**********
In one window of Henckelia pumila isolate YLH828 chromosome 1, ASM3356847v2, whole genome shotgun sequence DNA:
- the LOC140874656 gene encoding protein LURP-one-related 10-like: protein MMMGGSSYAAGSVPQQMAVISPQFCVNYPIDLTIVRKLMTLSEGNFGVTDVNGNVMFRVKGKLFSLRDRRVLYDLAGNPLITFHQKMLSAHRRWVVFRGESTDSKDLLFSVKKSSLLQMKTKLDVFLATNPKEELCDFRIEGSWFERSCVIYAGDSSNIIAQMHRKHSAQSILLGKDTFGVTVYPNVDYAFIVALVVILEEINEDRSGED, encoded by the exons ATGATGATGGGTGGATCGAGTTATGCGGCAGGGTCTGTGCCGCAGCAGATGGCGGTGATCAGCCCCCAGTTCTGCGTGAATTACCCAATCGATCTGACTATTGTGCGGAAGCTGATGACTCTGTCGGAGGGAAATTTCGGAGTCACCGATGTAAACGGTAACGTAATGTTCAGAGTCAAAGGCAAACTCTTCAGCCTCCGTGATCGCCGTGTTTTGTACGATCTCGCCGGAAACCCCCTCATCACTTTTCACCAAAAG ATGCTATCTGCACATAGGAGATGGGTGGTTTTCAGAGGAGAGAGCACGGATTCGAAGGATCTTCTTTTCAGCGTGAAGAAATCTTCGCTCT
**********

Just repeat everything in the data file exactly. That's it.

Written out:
In one window of Henckelia pumila isolate YLH828 chromosome 1, ASM3356847v2, whole genome shotgun sequence DNA:
- the LOC140874656 gene encoding protein LURP-one-related 10-like: protein MMMGGSSYAAGSVPQQMAVISPQFCVNYPIDLTIVRKLMTLSEGNFGVTDVNGNVMFRVKGKLFSLRDRRVLYDLAGNPLITFHQKMLSAHRRWVVFRGESTDSKDLLFSVKKSSLLQMKTKLDVFLATNPKEELCDFRIEGSWFERSCVIYAGDSSNIIAQMHRKHSAQSILLGKDTFGVTVYPNVDYAFIVALVVILEEINEDRSGED, encoded by the exons ATGATGATGGGTGGATCGAGTTATGCGGCAGGGTCTGTGCCGCAGCAGATGGCGGTGATCAGCCCCCAGTTCTGCGTGAATTACCCAATCGATCTGACTATTGTGCGGAAGCTGATGACTCTGTCGGAGGGAAATTTCGGAGTCACCGATGTAAACGGTAACGTAATGTTCAGAGTCAAAGGCAAACTCTTCAGCCTCCGTGATCGCCGTGTTTTGTACGATCTCGCCGGAAACCCCCTCATCACTTTTCACCAAAAG ATGCTATCTGCACATAGGAGATGGGTGGTTTTCAGAGGAGAGAGCACGGATTCGAAGGATCTTCTTTTCAGCGTGAAGAAATCTTCGCTCT